Like there are obstacles, I fail in every single race. And it’s okay. So being okay with the obstacle failure is a big one because it teaches you like if you want to continue doing it, okay, this is what I need to work on next time, it gives you some real-time feedback of what you need, what what you can work on for the next time. And that’s the type of stuff that fueled me, from race to race is like, I’m going to really hone in on this obstacle because I really want to get it and when you get it, when you finally get it, it’s like this massive sense of accomplishment. So that’s number two. And that plays into number three, which is you will be able to do more than you realize. So you know, when people think about taking on these obstacle races, they think it’s like, well, you know, I’m not going to do until I can do everything, or I’m going to fail everything. And it’s gonna be awful, and I’m going to hate it. And it’s like, No, you might fail some stuff, but you’re gonna be able to do more than you think you can. And it’s going to be an amazingly positive experience throughout.

Robin Legat
And bonus number four, because I like to go above and beyond is that everybody on the racecourse is super nice. They will help you they will offer to give you a hand even if you have to go out there and race by yourself. You know, someone is always there to help you get over a wall, help you out, encourage you along the way as they run by you. There’ll be like a job Spartan things like that like everybody is so amazingly encouraging out there. And so that’s what helps make it just a really, really awesome experience. So, you know, hopefully, that you know, someone listening is who’s been on the fence is like, Alright, I’m gonna sign up for my first race.

Steph Gaudreau
I’m so old. I’m like, when is the next one in Southern California?

Robin Legat
Um, well, I think that would be Big Bear in October, which is a notorious one, one of the hardest ones, but you can do it. That elevation but yeah, I’ll be there all weekend. Okay. All right.

Steph Gaudreau
I haven’t recently there since I was racing mountain bikes so that would be that’d be exciting.

Robin Legat
Yeah, they have, you know, it’s up at snow summit, which may Yeah, yeah. And so they have all these trails that look like mountain bike trails and you’re running on them or hiking on them. But um, but that’s actually what they call a trifecta weekend. So they’re gonna have all three distances that weekend, which for Spartan is the sprint is 5k, Subarus, 10k, and the Beast is like a half marathon. And so you can be I’m doing all three, which is a little bit insane. But so in my mind, you could just do the sprint, you know, I think they even have a trail race where you could just do running, uh, no obstacles, but obstacles are fun.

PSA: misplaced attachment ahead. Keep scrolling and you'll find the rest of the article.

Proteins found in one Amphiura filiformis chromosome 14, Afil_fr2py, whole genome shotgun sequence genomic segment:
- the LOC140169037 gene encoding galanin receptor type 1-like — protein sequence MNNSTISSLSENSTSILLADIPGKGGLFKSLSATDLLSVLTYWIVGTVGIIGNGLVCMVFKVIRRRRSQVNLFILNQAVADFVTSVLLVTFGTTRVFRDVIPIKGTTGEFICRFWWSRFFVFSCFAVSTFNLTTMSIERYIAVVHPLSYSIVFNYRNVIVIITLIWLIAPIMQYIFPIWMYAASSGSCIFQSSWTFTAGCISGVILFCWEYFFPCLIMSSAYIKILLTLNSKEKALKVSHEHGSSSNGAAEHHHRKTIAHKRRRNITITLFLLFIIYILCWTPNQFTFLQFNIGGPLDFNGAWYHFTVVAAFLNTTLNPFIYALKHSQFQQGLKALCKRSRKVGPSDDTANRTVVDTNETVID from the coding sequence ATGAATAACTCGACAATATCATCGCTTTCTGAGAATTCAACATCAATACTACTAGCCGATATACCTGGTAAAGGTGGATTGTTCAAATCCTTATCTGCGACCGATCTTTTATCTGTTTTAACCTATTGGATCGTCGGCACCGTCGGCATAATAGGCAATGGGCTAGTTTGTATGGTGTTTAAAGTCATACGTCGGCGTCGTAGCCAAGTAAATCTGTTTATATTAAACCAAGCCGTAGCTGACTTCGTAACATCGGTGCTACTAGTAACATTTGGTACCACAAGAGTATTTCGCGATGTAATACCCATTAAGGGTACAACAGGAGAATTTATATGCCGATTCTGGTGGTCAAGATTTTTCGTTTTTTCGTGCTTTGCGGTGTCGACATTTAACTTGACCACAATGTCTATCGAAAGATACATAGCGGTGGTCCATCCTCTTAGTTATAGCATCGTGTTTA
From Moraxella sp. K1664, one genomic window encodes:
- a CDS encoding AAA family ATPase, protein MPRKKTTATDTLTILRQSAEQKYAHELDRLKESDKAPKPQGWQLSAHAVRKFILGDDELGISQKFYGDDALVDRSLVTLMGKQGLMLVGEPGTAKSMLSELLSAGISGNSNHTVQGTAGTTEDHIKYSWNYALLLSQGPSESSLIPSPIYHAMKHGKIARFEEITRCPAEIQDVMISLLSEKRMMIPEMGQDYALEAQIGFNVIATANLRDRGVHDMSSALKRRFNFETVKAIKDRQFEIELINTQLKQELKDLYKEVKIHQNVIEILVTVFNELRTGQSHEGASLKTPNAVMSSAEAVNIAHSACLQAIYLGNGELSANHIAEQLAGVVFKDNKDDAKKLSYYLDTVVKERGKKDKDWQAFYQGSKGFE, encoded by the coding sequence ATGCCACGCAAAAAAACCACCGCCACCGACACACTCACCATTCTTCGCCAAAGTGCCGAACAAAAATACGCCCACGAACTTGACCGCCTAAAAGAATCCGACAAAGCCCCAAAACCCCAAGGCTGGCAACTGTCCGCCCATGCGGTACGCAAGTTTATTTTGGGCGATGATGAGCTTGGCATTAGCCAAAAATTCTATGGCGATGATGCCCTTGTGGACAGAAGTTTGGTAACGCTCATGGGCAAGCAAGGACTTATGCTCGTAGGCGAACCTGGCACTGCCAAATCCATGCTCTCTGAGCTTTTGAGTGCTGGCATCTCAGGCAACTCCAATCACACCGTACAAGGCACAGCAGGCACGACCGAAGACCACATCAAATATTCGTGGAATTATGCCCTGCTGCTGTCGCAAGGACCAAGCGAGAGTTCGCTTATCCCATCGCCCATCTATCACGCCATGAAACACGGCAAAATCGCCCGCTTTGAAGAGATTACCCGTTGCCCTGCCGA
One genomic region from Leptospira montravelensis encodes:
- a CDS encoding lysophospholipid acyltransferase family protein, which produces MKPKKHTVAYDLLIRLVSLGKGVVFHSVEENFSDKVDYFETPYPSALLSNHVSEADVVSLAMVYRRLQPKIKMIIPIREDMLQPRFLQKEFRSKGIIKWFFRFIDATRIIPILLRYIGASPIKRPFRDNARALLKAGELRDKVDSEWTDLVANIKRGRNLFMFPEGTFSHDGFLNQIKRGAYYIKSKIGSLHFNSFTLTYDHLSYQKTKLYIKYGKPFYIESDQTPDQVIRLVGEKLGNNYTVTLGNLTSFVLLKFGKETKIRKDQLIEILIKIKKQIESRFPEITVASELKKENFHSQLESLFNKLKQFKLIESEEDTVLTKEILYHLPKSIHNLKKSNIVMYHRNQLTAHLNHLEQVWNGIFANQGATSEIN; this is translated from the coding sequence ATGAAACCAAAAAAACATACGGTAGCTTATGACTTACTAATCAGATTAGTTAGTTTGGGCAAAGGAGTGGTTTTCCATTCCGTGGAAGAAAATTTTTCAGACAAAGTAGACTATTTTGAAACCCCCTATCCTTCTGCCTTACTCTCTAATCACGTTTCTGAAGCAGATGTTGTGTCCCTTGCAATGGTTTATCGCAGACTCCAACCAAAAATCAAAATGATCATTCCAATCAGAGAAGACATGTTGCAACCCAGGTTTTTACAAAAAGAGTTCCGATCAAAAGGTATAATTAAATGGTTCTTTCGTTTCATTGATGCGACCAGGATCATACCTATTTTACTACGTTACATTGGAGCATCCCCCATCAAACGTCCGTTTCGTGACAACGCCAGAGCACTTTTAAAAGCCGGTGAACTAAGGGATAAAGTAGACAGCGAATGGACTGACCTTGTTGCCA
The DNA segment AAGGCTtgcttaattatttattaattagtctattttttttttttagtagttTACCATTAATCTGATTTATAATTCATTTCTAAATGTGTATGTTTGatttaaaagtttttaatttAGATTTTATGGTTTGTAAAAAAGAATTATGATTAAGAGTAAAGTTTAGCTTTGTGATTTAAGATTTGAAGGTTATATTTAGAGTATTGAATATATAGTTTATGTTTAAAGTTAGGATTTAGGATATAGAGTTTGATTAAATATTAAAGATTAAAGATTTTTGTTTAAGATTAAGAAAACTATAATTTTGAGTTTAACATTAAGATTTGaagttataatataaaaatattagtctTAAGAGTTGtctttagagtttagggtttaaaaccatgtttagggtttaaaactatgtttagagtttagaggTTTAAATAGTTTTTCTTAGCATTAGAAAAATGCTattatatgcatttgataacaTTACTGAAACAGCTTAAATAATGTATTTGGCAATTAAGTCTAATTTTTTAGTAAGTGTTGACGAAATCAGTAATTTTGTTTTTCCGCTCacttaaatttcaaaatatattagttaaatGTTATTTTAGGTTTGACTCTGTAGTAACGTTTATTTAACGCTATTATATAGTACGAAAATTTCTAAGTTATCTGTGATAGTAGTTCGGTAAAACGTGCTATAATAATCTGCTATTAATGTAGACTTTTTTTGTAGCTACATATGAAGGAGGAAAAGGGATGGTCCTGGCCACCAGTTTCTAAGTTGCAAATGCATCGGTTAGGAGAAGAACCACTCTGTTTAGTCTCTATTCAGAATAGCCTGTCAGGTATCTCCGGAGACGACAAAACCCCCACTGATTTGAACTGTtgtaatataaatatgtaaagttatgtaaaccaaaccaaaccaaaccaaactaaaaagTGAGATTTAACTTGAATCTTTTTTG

Steph Gaudreau
The last question I have is strength training, the importance of strength training, and obstacle course racing preparation. What would you say to somebody who is sort of thinking well, I just need to you know, get my mileage in and up my miles and you know, lifting weights doesn’t help you get you to know any better at running.

Robin Legat
Yeah. Okay. Okay. Obviously, yeah. And with obstacle racing, it’s sort of, yeah, it’s multifaceted. So for the running side, you know, you and I agree that strength training is crucial to run training, I strength train to help me get better at running. You can you know when I first started running, I did Kashi 5k that helps you get the distance, you know, you can complete a 5k. But if you want to get faster if you want to get better at hills, which a lot of these races have hill-climbing, I mean, we were just talking about Big Bear that is one of the hilliest races they have like your power hiking A lot of it like so you need those strong legs. And also running is repetitive stress, it’s the same motion over and over again. And if you’re not strengthening all of the muscles, around your knees, around your ankles around your hips, you’re potentially setting yourself up for injury because of that return repetitive stress.

Robin Legat